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The Tailgate / Re: Tip of the day
« Last post by chieftain on Yesterday at 05:06:50 PM »
43 more crappie today......tip is... crappie and cold beer go great together.....visitors can't see pics , please register or login
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The Tailgate / Re: Tip of the day
« Last post by bambam on Yesterday at 02:18:38 PM »
Knowledge is knowing a tomato is a fruit, wisdom is knowing not to put it in a fruit salad.
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The Tailgate / Re: What is this? 10-18
« Last post by remrogers on Yesterday at 09:05:42 AM »
 :highclap:Todd is sharp as a pin and correctly identified this item. A different take on the mortar and pestle.  :highclap:
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The Tailgate / Today in history 10-19
« Last post by remrogers on Yesterday at 08:59:23 AM »
1869
Construction begins on the Sutro Tunnel in Virginia City, Nevada

On this day in 1869, the famous Prussian-born mining engineer, Adolph Sutro, begins work on one of the most ambitious western engineering projects of the day: a four-mile-long tunnel through the solid rock of the Comstock Lode mining district.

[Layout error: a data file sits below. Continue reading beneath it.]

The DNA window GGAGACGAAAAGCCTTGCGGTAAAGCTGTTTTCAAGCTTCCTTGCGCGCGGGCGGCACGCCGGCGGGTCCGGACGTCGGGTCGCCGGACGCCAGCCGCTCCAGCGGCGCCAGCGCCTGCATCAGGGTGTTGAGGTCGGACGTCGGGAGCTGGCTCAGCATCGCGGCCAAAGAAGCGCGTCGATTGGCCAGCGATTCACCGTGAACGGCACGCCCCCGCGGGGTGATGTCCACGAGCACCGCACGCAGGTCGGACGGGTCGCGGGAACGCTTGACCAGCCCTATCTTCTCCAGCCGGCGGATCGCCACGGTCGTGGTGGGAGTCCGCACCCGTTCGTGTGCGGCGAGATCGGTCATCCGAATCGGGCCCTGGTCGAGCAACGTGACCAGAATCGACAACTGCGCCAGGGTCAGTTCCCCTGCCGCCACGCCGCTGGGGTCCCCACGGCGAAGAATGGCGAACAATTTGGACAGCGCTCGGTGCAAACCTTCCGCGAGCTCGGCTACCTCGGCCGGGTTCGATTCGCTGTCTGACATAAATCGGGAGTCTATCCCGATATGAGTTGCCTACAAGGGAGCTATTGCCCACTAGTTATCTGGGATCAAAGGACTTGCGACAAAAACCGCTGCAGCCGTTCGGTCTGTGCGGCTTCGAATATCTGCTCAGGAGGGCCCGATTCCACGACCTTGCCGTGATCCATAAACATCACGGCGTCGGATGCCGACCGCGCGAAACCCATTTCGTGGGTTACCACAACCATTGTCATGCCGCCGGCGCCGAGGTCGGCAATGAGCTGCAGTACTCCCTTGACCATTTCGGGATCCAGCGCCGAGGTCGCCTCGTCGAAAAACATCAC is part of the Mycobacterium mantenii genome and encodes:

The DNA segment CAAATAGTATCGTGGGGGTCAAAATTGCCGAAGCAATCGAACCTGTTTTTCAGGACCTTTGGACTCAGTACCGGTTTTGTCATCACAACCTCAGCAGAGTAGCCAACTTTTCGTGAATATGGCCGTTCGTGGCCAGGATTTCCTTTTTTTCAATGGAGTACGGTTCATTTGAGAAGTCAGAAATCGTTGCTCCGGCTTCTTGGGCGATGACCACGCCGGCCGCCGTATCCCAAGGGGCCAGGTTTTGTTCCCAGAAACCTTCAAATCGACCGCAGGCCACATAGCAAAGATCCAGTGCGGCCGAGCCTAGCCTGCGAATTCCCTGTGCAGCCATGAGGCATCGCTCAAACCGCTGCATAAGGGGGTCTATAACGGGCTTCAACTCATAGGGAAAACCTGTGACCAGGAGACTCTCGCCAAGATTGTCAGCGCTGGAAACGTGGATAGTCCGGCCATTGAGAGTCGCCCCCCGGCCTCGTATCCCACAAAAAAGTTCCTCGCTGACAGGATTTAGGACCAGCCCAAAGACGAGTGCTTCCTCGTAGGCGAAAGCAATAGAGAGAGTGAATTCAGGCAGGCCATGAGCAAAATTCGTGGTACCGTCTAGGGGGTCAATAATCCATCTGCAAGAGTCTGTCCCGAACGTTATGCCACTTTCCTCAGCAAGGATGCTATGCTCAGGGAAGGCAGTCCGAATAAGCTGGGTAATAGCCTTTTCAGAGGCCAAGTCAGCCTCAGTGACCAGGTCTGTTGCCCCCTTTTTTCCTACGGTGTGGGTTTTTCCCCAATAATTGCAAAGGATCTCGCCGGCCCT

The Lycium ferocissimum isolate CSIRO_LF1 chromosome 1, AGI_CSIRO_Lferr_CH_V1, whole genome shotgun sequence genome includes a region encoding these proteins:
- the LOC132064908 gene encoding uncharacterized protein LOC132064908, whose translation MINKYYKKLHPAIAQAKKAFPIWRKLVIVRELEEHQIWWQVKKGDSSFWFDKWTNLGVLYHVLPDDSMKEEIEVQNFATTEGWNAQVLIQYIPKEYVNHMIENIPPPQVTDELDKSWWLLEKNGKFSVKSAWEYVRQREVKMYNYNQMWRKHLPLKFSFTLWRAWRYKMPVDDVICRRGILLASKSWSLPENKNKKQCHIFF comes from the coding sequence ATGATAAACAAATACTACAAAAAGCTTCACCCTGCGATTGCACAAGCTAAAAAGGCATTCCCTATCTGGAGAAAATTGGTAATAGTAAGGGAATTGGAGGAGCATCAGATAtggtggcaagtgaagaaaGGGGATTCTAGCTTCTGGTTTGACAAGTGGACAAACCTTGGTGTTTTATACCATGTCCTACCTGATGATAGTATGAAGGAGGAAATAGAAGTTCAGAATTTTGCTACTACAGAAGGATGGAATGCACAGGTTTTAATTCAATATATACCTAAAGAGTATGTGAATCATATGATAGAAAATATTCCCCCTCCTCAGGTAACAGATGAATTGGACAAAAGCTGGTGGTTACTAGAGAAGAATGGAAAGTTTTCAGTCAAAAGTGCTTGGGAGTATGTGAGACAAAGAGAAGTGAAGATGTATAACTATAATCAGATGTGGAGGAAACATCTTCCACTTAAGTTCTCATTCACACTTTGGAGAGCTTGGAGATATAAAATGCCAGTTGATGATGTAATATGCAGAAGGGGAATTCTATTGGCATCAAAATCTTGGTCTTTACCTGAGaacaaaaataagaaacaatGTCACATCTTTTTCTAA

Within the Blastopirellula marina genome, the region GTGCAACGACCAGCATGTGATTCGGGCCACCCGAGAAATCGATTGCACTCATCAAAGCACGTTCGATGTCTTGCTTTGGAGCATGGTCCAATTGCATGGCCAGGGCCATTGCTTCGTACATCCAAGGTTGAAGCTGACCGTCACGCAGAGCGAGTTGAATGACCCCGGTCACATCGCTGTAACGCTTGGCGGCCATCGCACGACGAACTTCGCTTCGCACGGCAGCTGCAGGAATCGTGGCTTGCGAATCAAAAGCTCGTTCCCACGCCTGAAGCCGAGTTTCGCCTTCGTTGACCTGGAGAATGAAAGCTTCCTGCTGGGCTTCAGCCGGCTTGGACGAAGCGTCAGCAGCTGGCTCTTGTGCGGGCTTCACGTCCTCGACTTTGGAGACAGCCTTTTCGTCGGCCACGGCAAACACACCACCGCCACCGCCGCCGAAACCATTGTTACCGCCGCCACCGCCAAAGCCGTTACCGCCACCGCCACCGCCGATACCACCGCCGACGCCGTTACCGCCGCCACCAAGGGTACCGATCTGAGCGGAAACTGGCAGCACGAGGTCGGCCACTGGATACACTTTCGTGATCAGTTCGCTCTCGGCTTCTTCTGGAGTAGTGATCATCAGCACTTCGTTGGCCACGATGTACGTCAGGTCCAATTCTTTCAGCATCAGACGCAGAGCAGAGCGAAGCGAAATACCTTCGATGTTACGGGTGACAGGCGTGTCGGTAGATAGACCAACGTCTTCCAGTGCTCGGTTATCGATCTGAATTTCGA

One of the richest silver deposits in the world, the Comstock Lode had been discovered by prospectors in 1859, and it quickly became the focus of the most intensive mining activity in the West. But as miners sank shafts ever deeper into the rock in search of more silver and gold, they began to encounter large amounts of water that had to be pumped to the surface at great expense. If only some means could be found to drain the water horizontally, the mining companies would save a fortune.

Adolph Sutro’s tunnel was intended to do just that. Sutro-who had already demonstrated his technical brilliance by inventing a new way to extract silver from waste rock-proposed to blast a large horizontal tunnel right through the rock of the neighboring Mt. Davidson and straight into the heart of the Comstock mine. Mine water would thus drain through the tunnel without need for expensive pumps, and the mining companies would also be able to use the tunnel to move men and ore in and out of the mine, greatly reducing transportation costs.